A small, private university in eastern Romania and the University of Maryland Eastern Shore have signed an agreement to explore academic and cultural exchanges between the two institutions.
Danubius University’s Dr. William B. Harvey, the first African American appointed leader of a European institution of higher education, visited UMES for a Thanksgiving-week signing ceremony where he was joined by President Heidi M. Anderson and campus leadership.
“One of our core goals at UMES is to produce graduates who are culturally and internationally aware, so our partnership with Danubius is one more step in that direction,” Dr. Anderson said.
Located in Galati, a port city of 286,000 on the renowned Danube River, Danubius has embraced an aggressive strategy of burnishing a reputation as “an international university that bridges the West and the East,” a tagline on its stationary says.
The agreement signed by Dr. Anderson and Dr. Harvey outlines a framework to guide leaders from both schools in work to establish exchange programs for undergraduates and graduate students as well as faculty, and collaborating on research.
The Association of Public Land-grant Universities’ international office helped Danubius this past spring make the connection with UMES, one of the nation’s 19 historically Black land-grant institution, as is North Carolina A&T University, where Harvey was dean of its School of Education.
Dr. Moses Kairo, dean of UMES’ School of Agriculture and Natural Sciences, represented UMES in mid-September on a fact-finding trip to Galati, where he attended an international conference on the impact of COVID-19 as well as met with a leading agriculture science official.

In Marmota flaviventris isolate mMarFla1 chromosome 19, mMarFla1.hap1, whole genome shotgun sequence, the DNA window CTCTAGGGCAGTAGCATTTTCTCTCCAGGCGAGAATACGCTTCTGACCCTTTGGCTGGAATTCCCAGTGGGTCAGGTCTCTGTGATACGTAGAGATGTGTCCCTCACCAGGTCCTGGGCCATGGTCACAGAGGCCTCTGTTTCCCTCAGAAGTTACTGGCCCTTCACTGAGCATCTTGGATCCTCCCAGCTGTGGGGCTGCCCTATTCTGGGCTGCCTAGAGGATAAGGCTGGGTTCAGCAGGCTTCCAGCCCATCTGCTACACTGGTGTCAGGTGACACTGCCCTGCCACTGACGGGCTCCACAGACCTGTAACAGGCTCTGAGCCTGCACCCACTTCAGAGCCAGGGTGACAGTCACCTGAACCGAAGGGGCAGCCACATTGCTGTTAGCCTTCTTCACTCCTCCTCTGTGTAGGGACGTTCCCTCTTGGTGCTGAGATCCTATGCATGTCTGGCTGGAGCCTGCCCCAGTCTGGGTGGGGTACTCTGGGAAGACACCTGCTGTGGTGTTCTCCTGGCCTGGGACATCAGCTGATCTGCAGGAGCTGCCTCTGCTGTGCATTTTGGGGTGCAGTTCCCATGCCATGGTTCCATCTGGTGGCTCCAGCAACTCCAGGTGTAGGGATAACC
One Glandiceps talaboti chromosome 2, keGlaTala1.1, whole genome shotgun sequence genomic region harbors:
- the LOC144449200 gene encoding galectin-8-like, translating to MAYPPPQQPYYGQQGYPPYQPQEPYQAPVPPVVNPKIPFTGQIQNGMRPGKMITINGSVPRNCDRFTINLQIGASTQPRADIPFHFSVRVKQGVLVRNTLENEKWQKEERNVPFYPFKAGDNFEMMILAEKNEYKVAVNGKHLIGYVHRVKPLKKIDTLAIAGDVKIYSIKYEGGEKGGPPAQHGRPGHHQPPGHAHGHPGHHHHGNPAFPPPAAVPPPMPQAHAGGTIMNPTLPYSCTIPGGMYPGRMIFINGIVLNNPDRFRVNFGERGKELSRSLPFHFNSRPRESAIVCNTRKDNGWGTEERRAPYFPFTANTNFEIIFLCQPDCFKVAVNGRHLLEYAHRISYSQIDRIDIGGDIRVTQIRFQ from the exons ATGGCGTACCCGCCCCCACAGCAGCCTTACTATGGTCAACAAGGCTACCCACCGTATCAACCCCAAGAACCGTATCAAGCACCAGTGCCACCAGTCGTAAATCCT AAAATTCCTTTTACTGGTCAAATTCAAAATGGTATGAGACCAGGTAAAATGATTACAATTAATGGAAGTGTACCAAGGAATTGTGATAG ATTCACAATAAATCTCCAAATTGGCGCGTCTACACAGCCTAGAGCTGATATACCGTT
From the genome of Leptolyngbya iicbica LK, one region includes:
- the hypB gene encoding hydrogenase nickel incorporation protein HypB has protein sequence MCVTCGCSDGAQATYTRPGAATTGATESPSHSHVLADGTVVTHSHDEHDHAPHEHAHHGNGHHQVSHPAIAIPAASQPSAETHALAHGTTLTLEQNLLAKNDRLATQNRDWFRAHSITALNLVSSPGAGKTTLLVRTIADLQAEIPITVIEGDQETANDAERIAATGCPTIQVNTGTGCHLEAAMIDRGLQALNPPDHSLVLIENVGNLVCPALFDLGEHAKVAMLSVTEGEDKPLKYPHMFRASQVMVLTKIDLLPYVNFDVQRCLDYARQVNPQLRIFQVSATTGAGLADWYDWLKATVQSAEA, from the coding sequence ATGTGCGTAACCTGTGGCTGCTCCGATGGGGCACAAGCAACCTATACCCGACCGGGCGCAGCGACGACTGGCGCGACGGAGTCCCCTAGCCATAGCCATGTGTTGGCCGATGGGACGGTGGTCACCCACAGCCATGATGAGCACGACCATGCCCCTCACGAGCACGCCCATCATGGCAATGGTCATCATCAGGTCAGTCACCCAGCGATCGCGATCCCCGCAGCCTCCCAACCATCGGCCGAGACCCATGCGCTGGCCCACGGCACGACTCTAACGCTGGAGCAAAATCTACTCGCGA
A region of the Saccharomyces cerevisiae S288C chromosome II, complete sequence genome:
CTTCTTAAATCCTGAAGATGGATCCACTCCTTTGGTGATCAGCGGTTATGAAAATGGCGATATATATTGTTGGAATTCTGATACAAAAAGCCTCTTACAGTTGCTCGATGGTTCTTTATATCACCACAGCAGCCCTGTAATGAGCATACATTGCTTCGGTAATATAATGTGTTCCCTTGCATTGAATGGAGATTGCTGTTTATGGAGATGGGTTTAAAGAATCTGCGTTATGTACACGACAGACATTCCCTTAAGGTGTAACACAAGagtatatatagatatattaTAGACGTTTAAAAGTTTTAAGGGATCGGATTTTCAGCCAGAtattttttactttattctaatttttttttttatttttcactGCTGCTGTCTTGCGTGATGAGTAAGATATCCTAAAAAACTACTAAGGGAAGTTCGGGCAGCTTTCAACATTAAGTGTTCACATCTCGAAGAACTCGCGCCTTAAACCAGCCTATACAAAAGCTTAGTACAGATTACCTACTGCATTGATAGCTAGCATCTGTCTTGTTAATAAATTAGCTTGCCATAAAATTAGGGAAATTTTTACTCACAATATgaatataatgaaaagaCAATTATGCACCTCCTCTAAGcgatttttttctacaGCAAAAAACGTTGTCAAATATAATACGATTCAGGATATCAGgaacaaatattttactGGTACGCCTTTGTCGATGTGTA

Kairo reported back to Anderson that he found Galati to be a vibrant eastern European city where English is widely spoken and said Romania “offers many contrasts (that) would provide a good basis for exposure (to) students.”
Danubius, with roughly 3,000 students, offers seven bachelor’s degrees – including “commerce, tourism and services” and “accounting and information technology management” – as well as master’s programs in such areas as criminal sciences, business management in commerce and tourism and security management in international relations.
Harvey was named Danubius’ chief executive officer – or “rector,” in European higher education job terminology – in January and maintains an office in Washington, D.C. He has taught or served as an administrator at such institutions as the University of Virginia, Stoney Brook (N.Y.) University, North Carolina State and the University of Wisconsin – Milwaukee. He has emerged as a leading voice who has pushed the higher education sector to focus on cultural and social factors affecting underserved populations.
Among the possibilities UMES and Danubius will explore are joint degree programs, ways to collaborate on best practices in teaching, assessment and institutional management and sharing technology expertise.